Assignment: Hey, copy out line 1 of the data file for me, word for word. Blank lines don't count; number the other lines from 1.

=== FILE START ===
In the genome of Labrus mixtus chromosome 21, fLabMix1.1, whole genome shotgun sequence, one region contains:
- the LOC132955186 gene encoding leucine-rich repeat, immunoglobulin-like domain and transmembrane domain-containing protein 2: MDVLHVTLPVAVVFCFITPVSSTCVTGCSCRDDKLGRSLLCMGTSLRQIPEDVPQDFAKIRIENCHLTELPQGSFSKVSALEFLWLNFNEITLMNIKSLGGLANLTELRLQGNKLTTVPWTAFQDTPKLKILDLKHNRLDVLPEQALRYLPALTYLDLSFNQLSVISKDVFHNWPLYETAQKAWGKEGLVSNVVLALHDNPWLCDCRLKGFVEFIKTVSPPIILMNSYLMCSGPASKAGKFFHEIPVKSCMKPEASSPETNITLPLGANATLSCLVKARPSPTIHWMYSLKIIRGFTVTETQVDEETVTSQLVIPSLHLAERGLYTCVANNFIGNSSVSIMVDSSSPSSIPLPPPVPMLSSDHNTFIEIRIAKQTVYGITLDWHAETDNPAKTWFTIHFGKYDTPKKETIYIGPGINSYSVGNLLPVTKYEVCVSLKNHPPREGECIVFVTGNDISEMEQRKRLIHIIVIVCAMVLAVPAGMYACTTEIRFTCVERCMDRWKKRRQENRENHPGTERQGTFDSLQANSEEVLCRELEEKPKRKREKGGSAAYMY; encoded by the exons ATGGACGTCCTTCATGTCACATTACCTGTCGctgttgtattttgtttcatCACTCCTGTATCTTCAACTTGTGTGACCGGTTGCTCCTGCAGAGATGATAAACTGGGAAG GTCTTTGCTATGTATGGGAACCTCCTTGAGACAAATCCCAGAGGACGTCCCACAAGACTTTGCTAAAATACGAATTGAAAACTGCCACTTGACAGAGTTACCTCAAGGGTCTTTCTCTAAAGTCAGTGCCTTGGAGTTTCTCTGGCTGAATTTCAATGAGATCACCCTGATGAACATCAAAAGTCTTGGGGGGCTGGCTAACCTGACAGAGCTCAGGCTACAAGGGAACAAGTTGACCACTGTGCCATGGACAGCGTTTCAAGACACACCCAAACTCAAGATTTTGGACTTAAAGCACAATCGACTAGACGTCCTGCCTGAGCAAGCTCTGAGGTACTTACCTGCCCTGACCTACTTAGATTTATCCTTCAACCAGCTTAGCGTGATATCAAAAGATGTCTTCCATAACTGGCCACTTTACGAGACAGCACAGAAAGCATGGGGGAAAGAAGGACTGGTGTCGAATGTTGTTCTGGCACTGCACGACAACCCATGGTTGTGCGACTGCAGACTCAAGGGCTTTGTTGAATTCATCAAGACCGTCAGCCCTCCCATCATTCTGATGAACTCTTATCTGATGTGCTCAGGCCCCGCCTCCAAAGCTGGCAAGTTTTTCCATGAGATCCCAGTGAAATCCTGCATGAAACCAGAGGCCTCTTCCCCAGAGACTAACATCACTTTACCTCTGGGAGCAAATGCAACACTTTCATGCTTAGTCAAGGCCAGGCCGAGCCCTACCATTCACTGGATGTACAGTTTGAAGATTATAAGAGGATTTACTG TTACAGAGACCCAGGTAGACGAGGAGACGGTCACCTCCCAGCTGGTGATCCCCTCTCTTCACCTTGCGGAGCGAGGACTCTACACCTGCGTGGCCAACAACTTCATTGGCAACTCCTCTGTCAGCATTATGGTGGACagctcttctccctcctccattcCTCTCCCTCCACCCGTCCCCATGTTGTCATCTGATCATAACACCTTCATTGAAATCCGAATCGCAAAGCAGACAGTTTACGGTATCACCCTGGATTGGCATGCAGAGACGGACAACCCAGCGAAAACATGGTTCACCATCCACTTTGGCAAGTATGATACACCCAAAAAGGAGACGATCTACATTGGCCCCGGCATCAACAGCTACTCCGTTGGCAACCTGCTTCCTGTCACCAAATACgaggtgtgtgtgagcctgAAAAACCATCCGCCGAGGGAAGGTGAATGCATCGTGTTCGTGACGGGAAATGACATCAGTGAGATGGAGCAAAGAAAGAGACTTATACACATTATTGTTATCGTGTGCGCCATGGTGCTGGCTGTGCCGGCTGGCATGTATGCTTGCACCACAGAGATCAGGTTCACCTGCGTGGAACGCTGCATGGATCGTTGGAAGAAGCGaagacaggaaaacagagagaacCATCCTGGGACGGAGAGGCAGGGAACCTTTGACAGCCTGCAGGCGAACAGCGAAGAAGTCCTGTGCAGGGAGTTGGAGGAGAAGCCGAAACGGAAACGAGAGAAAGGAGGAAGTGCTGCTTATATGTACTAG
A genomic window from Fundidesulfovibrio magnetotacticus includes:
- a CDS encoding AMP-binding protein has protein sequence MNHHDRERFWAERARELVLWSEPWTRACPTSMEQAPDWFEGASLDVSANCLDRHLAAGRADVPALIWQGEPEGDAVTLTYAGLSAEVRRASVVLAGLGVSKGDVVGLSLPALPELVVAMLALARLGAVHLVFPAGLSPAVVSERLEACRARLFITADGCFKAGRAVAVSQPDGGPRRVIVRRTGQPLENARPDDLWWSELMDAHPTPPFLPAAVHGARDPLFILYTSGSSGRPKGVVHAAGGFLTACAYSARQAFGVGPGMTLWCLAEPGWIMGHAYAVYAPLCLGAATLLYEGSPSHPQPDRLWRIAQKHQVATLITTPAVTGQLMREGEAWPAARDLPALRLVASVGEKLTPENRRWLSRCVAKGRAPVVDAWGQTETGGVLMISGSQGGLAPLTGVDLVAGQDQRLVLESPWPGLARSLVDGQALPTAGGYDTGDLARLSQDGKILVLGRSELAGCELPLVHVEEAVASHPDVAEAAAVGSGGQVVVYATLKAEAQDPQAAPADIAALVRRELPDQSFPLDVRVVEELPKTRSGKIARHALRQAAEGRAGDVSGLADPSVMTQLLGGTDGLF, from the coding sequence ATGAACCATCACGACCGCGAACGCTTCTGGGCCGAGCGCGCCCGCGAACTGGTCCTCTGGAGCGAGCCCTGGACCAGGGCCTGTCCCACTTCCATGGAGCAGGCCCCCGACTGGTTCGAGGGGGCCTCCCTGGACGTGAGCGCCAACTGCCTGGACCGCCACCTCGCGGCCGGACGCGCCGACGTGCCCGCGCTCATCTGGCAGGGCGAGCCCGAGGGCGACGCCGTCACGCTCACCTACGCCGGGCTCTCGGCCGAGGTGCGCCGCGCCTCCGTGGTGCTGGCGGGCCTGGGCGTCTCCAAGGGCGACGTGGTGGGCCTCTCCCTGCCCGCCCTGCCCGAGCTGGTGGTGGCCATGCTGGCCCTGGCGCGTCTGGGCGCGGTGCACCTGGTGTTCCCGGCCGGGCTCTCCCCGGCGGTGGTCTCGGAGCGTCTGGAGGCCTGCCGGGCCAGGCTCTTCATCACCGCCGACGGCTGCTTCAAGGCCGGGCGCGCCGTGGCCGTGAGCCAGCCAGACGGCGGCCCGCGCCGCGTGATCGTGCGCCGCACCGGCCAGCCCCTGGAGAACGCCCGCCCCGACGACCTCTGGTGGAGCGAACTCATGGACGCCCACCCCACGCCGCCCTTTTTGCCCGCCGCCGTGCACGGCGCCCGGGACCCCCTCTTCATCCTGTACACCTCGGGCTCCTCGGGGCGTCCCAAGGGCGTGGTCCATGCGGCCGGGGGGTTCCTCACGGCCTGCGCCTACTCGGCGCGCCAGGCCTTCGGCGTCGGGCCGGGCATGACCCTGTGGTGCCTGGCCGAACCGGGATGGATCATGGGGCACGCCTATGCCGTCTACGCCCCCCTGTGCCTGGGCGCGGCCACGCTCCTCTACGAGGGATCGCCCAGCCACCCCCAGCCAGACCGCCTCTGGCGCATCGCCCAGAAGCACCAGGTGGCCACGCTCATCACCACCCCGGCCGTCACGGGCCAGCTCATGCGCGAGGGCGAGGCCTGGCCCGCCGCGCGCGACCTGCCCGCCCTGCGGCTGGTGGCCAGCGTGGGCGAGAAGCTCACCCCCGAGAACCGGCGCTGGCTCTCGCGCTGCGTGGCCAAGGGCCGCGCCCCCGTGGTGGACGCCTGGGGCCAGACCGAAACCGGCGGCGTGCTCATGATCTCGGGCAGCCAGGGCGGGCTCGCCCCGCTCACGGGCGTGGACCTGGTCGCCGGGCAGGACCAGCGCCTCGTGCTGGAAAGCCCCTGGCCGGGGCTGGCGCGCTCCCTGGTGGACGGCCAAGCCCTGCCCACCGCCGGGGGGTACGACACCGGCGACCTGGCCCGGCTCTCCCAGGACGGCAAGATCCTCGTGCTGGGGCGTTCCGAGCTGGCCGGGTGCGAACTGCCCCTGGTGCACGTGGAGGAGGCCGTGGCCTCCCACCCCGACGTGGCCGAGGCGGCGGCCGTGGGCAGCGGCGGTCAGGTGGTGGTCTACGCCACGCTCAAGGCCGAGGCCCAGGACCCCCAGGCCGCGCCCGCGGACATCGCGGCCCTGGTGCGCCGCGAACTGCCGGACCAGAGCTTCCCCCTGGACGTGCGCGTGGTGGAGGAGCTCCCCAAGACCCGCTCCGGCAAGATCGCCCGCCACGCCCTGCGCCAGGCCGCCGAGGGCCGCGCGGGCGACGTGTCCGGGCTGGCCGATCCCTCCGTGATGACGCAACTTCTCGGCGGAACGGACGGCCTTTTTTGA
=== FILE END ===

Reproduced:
In the genome of Labrus mixtus chromosome 21, fLabMix1.1, whole genome shotgun sequence, one region contains: